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Why Don't I Understand?  Coping with Learning Disabilities

If your teen has been diagnosed with a learning disability, you are no doubt filled with a variety of emotions:  sadness that he has a problem, concern about his future, maybe even relief that you now know what is wrong.  As you work through your emotions, it is also important that you work toward creating the best environment for his special challenges.

The first step towards this is an IEP, which stands for Individual Educational Plan. Talk with your teen's school about developing a plan for him to be able to learn in the environment most suited to his needs.  This is your child's right under federal law, so do not allow yourself to be stonewalled.

If you already have an IEP, the other issue that you have to cope with is your teen's sense of feeling different or damaged.  It is critical that you help your teen play to his strengths.  Emphasize that, while he may have difficulties in one area of his life, he has many strengths, too.  Work with him to find out something he feels he excels in and encourage him to pursue that course.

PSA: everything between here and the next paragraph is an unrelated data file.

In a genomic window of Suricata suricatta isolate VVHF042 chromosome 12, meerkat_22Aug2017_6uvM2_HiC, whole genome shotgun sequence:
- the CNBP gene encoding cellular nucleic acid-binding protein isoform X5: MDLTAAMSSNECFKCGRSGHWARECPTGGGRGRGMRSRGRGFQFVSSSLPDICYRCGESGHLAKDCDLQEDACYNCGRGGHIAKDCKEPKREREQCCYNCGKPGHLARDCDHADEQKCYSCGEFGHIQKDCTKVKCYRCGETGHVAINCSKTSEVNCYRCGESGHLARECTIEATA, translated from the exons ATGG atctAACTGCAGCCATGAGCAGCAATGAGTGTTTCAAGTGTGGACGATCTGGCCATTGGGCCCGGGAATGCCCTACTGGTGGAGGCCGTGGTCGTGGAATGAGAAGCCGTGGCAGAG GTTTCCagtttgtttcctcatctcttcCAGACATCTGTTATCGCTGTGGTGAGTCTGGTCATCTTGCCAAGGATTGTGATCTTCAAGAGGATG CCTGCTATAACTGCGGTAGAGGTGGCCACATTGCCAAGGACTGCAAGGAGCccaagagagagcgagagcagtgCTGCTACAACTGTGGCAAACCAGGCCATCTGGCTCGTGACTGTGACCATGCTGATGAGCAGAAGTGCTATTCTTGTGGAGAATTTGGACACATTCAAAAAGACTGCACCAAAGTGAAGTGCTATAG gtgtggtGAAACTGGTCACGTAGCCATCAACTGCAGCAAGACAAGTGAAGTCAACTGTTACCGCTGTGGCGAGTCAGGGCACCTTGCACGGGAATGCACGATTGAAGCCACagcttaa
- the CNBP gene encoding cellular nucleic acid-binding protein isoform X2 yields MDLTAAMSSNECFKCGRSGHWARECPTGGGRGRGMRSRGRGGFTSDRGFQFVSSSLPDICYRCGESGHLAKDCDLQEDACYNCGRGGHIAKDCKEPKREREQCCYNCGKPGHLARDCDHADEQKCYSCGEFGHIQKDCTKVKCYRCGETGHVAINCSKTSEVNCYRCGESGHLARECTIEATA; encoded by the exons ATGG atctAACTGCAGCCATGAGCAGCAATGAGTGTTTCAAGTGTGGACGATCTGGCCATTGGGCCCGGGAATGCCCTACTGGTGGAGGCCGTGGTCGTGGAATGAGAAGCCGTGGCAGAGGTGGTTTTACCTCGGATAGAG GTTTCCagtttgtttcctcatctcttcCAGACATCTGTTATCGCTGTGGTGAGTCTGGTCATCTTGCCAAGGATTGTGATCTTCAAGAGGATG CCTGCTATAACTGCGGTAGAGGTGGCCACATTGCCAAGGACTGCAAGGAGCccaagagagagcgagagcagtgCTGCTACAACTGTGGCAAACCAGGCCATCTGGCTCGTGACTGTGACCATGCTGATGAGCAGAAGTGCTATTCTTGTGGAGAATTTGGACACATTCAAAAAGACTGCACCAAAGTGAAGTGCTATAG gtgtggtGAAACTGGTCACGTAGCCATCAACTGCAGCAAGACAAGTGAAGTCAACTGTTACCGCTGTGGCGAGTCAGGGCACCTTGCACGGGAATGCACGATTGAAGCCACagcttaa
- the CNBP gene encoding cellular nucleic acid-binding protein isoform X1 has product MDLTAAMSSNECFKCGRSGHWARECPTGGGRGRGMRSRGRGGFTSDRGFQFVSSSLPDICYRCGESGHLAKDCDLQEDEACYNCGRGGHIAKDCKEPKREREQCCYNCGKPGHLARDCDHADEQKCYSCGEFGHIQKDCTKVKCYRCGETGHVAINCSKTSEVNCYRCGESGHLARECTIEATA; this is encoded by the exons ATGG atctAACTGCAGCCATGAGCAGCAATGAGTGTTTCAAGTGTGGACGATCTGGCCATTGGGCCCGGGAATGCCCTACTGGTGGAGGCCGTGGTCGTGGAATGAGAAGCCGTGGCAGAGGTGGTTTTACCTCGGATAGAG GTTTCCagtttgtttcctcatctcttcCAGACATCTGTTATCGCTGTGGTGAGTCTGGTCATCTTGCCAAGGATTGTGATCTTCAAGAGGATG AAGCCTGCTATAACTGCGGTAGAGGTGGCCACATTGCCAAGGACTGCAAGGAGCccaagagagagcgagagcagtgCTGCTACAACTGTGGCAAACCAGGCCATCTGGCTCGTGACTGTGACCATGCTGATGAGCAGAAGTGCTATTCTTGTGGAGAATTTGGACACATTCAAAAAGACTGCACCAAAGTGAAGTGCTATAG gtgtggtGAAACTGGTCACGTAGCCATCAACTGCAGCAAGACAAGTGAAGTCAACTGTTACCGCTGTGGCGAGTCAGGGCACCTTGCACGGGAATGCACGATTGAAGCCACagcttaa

Insist that others around your teen, treat him with respect.  Make sure his teachers and other school personnel focus on his potential to succeed rather than his limitations.  Don't let anyone pigeon hole him into a box because of his disabilities.

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